The other observation I find striking is that the three non-Sony consoles all increased sales over 2007 (even if only slightly for 2 out of the 3), while all three Sony consoles showed significant year-over-year declines. In addition, the three non-Sony consoles are the top sellers, while the three Sony system are all on the bottom of the list. The PS3 dropped the least, but even it saw sales drop off by over 20%. PSP sales dropped off by nearly 40% and PS2 sales dropped by more than half. Sony’s gaming division is already deep in the red both for the last quarter and this generation overall, and these current numbers won’t do much to help them out. I’m not sure how things will play out here, but right now they’re suddenly on very slippery financial ground, and there aren’t many options to get them out of it.
So with all that said, let’s turn our eyes to the software charts. First though I’ll put in my usual caveat that extrapolating the larger software market from the top 10 is impossible, and any attempts to do so will lead to wildly inaccurate perceptions of what’s going on. The top 10 list tells us quite a bit about the games that did make it and nothing about those that missed out.
1. 360 Gears of War 2 1,560,000
2. 360 Call of Duty: World at War 1,410,000
3. Wii Wii Play W/ Remote 796,000
4. Wii Wii Fit 697,000
5. Wii Mario Kart 637,000
6. PS3 Call of Duty: World at War 597,000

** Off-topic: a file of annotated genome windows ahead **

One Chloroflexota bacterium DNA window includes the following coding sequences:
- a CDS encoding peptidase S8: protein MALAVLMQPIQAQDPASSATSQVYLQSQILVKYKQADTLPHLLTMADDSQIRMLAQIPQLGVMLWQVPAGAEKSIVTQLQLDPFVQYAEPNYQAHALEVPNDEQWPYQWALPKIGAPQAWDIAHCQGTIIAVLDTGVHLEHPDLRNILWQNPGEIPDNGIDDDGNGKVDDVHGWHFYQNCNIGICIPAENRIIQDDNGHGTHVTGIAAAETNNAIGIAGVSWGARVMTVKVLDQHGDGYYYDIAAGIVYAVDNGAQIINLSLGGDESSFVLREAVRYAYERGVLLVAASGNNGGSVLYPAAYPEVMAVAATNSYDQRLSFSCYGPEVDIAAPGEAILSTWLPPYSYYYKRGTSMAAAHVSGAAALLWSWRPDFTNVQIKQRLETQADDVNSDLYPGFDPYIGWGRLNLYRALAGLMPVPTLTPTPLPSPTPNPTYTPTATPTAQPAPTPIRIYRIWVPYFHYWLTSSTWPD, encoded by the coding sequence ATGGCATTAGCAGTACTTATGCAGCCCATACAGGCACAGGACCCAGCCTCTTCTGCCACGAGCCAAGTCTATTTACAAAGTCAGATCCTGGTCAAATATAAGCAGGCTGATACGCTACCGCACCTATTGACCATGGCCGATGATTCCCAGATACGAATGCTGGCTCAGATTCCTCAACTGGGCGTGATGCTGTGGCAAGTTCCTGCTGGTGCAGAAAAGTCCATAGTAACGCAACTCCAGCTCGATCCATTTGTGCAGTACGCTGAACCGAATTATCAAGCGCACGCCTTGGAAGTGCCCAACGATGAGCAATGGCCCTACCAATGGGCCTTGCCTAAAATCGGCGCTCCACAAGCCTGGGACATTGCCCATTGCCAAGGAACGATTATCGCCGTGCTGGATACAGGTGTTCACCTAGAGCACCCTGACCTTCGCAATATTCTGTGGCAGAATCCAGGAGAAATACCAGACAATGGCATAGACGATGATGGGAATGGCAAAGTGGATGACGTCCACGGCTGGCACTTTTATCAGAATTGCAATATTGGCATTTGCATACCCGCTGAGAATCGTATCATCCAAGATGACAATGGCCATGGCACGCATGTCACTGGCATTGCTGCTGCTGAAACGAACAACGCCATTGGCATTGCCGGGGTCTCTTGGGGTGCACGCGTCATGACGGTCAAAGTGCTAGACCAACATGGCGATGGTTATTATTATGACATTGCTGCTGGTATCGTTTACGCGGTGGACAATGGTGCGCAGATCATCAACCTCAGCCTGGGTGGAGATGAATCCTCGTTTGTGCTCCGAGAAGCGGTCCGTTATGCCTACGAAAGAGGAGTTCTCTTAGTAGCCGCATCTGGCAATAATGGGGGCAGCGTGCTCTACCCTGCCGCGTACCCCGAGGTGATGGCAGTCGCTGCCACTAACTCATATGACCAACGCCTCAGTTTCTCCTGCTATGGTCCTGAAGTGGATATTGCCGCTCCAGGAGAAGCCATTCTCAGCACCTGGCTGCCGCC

7. Wii Guitar Hero World Tour 475,000
8. 360 Left 4 Dead 410,000
9. PS3 Resistance 2 385,000
10. Wii Wii Music 297,000
The 360 leads things off with the top 2 titles on the charts. Gears of War
2 comes in first with a substantial lead over the original. Historically, sequels do tend to be more front-loaded than prior entires in a series, so it remains to be seen if Gears 2 will outsell the original, but it’s off to a great start here. Call of Duty also flexes its muscles with numbers only barely behind last year’s November chart topper: Call of Duty 4. It appears that switching developers to Treyarch (of Call of Duty 3) and returning the setting to World War II did little to dampen the initial enthusiasm for Activision’s mammoth franchise. Again legs will be an issue, as CoD 4 topped the charts all the way into February of this year (4 straight months), but right now it’s off to a great start.
Slots 3, 4, and 5 are taken up by the Wii’s no legendary trio of Wii Play, Wii Fit, and Mario Kart. Wii Play is by far the largest-selling single SKU that NPD has ever tracked (the previous record holder was the PS2 version of Grand Theft Auto: San Andreas). Wii Fit sold more six months after it released than in its debut month. And Mario Kart has quietly cleared 4 million in sales and is on track to be the top seller in the history of the franchise by the middle of next year.